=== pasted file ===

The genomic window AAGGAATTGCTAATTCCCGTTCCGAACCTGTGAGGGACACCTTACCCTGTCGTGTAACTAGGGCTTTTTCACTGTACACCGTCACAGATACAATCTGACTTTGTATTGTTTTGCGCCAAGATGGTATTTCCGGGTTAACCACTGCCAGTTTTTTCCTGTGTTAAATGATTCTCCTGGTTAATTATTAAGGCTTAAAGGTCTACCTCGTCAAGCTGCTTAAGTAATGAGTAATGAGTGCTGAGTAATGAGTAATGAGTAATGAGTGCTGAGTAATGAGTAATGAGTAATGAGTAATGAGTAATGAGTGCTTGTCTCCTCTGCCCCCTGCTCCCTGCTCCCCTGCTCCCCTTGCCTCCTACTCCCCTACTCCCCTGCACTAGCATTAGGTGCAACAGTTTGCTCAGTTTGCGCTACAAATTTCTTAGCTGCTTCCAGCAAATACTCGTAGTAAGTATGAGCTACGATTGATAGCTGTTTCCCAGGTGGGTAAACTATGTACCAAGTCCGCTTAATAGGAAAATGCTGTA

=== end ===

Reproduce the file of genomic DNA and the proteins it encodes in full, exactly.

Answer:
The genomic window AAGGAATTGCTAATTCCCGTTCCGAACCTGTGAGGGACACCTTACCCTGTCGTGTAACTAGGGCTTTTTCACTGTACACCGTCACAGATACAATCTGACTTTGTATTGTTTTGCGCCAAGATGGTATTTCCGGGTTAACCACTGCCAGTTTTTTCCTGTGTTAAATGATTCTCCTGGTTAATTATTAAGGCTTAAAGGTCTACCTCGTCAAGCTGCTTAAGTAATGAGTAATGAGTGCTGAGTAATGAGTAATGAGTAATGAGTGCTGAGTAATGAGTAATGAGTAATGAGTAATGAGTAATGAGTGCTTGTCTCCTCTGCCCCCTGCTCCCTGCTCCCCTGCTCCCCTTGCCTCCTACTCCCCTACTCCCCTGCACTAGCATTAGGTGCAACAGTTTGCTCAGTTTGCGCTACAAATTTCTTAGCTGCTTCCAGCAAATACTCGTAGTAAGTATGAGCTACGATTGATAGCTGTTTCCCAGGTGGGTAAACTATGTACCAAGTCCGCTTAATAGGAAAATGCTGTA